In the English Civil War (1642 to 1651), the town in fact joined both sides, at the outset it supported parliament, but eventually swapped sides and ended up being seized by the Parliamentarians after being under seige for 3 weeks. Over the following 2 centuries the town's prominence as a port receeded along with the decline of the wool exporting industry, even though it obviously did still carry on dispatching grain and importing iron, pitch and timber to a significantly lesser degree. King's Lynn furthermore affected by the rise of western ports like Liverpool and Bristol, which excelled following the discovery of the Americas.

The Lattice House Inn, King's Lynn - - 1589499There was nevertheless a good coastal and local business to keep the port working during these harder times and it wasn't long before the town flourished once again with increasing shipments of wine coming from France, Spain and Portugal. Also the exporting of farmed produce escalated following the draining of the fens during the mid-seventeenth century, what's more, it developed an important shipbuilding industry. The railway found its way to King's Lynn in the 1840s, delivering more prosperity, trade and visitors to the area. The resident population of Kings Lynn increased substantially during the Sixties due to the fact that it became an overflow town for London.

King's Lynn can be entered via the A10, A17 and A149, it's roughly thirty eight miles from Norfolk's capital Norwich and ninety four miles from Central London. It can be reached by rail, the nearest airport to King's Lynn is Norwich (driving distance - 46 miles) a drive of approximately one hour.

A selection of Kings Lynn streets and roads: Northcote, Brummel Close, Leete Way, Cottage Row, Castle Acre Road, Park Lane, Fenside, Nursery Lane, St Faiths Drive, Marsh Lane, Windsor Crescent, Stone Close, Styleman Way, Petygards, St Anns Fort, Capgrave Avenue, Cedar Grove, Oxford Place, Kings Staithe Square, Churchgate Way, Carlton Drive, Caravan Site, Barmer, Centre Crescent, Windsor Road, St Catherines Cross, Hillside, Shiregreen, Jubilee Court, Elvington, Woodward Close, Manor Road, Sea Close, Pasture Close, The Meadows, Ashbey Road, James Jackson Road, Thorpland Lane, Benedicts Close, Stebbings Close, St Michaels Road, Ling Common Road, Hospital Walk, Peterscourt, Bunkers Hill, Bevis Way, Fring Road, Low Road, Elder Lane, Waterloo Street, Ffolkes Drive.

Attractions, places of interest, things to do and places to visit in and around Kings Lynn: Paint Pots, Play 2 Day, Tales of the Old Gaol House, Duke's Head Hotel, South Gate, Swimming at Oasis Leisure, Play Stop, Roydon Common, Anglia Karting Centre, Fun Farm, Megafun Play Centre, Playtowers, Ice Skating at Oasis Leisure, Paint Me Ceramics, Snettisham Park, Fakenham Superbowl, Gooderstone Water Gardens and Nature Trail, Gressenhall Farm and Workhouse, King's Lynn Minster (St Margarets Church), Hunstanton Beach, Planet Zoom, Skylark Maize Maze and Funyard, St Georges Guildhall, Sandringham House, Laser Storm, Ringstead Downs, St James Swimming Centre, Mr Gs Bowling Centre, Farmer Freds Adventure Play Barn, Scalextric Racing, Castle Acre Priory.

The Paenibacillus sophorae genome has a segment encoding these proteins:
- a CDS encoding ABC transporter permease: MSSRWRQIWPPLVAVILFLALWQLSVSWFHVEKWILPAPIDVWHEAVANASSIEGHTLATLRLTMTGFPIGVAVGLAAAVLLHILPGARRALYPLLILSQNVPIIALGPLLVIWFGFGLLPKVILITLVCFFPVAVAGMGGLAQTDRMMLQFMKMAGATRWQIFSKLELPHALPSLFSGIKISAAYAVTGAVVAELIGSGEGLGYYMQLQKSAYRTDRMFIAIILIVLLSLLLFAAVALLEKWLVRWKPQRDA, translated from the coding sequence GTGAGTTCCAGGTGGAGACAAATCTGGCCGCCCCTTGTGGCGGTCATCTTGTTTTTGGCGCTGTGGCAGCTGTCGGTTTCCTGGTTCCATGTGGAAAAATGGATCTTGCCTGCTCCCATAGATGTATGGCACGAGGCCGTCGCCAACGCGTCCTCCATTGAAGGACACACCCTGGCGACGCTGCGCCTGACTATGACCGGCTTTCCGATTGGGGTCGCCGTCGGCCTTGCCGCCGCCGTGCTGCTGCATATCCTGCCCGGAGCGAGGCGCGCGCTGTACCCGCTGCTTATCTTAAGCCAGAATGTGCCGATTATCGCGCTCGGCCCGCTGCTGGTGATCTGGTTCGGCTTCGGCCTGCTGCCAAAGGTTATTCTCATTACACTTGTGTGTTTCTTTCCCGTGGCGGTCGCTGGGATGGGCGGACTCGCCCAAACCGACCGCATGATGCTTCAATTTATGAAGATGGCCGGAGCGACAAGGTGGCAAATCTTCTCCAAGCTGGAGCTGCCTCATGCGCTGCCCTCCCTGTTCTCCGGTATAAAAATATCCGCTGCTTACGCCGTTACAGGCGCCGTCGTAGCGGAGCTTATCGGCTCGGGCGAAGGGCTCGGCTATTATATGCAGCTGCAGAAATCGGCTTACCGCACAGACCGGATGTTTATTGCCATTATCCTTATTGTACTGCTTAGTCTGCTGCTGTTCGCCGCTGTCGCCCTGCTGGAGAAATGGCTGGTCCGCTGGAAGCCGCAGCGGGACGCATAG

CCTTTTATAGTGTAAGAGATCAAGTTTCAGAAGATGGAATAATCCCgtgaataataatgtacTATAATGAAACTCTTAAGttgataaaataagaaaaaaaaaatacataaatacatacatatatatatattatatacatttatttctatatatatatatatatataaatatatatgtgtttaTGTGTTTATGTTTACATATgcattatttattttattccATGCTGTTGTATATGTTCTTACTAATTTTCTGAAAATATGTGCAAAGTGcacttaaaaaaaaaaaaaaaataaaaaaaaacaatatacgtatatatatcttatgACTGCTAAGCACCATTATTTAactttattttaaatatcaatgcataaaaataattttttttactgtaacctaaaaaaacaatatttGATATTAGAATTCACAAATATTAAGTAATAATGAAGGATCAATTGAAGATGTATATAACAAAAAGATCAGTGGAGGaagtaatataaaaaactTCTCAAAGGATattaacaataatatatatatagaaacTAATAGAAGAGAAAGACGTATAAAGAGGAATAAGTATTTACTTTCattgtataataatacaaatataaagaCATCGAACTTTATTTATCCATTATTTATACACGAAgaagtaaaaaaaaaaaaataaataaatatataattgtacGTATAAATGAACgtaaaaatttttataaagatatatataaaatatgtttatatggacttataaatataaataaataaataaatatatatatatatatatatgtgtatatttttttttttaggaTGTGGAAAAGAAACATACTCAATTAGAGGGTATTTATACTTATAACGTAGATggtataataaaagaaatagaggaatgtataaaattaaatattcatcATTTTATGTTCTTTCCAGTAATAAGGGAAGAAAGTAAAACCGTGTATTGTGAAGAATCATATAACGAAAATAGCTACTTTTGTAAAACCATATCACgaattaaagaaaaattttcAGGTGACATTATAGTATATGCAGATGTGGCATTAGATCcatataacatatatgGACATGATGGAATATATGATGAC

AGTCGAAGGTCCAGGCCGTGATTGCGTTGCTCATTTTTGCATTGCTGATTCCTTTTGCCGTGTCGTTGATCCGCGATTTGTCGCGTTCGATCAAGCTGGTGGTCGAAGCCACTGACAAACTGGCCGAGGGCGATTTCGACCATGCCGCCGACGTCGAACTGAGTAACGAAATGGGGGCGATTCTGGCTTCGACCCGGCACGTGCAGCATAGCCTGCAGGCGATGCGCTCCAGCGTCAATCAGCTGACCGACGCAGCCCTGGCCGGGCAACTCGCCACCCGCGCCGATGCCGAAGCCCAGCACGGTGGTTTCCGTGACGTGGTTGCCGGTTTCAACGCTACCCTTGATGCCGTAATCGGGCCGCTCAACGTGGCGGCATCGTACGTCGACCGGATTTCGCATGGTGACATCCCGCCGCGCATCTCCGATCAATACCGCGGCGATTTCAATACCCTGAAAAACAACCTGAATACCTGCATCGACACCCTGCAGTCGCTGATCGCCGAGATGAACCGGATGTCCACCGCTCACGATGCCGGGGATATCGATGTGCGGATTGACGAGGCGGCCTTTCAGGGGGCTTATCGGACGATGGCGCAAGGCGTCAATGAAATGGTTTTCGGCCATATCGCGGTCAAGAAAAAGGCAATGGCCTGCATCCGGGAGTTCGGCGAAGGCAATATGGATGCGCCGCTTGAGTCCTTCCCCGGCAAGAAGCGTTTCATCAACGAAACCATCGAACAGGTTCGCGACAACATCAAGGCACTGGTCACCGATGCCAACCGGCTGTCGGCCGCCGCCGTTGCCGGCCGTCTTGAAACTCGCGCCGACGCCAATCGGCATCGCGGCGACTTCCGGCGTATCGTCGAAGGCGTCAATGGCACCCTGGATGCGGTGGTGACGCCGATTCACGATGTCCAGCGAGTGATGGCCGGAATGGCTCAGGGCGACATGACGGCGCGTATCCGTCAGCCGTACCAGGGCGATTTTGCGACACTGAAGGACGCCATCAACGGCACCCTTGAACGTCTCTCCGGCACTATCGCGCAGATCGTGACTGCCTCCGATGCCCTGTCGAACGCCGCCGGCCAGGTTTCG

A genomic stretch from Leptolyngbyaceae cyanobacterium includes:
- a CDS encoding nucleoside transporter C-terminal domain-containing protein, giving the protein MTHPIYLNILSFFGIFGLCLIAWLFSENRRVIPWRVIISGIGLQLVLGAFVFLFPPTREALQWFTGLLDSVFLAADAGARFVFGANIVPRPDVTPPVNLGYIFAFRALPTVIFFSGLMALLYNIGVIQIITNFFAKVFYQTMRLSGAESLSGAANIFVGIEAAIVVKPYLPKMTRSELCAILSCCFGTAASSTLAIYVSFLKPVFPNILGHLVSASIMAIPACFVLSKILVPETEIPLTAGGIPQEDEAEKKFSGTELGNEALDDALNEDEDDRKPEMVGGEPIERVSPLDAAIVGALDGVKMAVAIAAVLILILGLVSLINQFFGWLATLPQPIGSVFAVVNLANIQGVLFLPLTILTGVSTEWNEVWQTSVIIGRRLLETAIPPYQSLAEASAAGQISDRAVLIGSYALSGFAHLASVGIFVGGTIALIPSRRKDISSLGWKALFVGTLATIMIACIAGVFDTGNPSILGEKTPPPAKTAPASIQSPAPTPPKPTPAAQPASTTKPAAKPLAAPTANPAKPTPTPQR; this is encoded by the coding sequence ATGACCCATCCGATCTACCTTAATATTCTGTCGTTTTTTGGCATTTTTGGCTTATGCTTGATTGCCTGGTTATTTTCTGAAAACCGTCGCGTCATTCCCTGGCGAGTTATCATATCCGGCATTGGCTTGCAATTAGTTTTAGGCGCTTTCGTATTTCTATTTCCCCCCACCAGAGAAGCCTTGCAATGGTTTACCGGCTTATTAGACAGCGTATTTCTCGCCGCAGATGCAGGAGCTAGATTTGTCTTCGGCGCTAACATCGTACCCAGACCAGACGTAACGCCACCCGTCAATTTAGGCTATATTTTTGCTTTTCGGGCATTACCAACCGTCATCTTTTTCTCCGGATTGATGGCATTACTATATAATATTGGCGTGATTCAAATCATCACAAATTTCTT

For your trip to Kings Lynn and Norfolk you're able to reserve hotels and B&B at low cost rates making use of the hotels search box shown to the right hand side of this webpage.

It is possible to learn alot more concerning the town & district by visiting this web site: Kings Lynn.

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Must Watch Video - Step Back in Time and See King's Lynn 1940's to 1970's

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The above factfile ought to be helpful for neighboring neighbourhoods like : Walpole Cross Keys, Fair Green, Tower End, Babingley, Terrington St Clement, Setchey, Runcton Holme, West Winch, Tottenhill, Leziate, Middleton, Long Sutton, Watlington, Gayton, Downham Market, Clenchwarden, Bawsey, East Winch, Heacham, Sandringham, Hillington, Tottenhill Row, Gaywood, Sutton Bridge, West Bilney, Snettisham, Ingoldisthorpe, Lutton, Wiggenhall St Peter, Dersingham, Saddle Bow, Castle Rising, South Wootton, West Lynn, Tilney All Saints, North Runcton, North Wootton, West Newton, Hunstanton, Ashwicken . FULL SITEMAP - WEATHER OUTLOOK

If you find you enjoyed this tourist info and review to Kings Lynn, Norfolk, then you may find a number of of our different town and village guides beneficial, perhaps the website on Wymondham in South Norfolk, or possibly the website on Maidenhead (Berkshire). To search any of these web sites, you could just simply click the applicable town or village name. Perhaps we will see you back on the site some time soon. Various other locations to travel to in Norfolk include Great Yarmouth, Norwich and Heacham.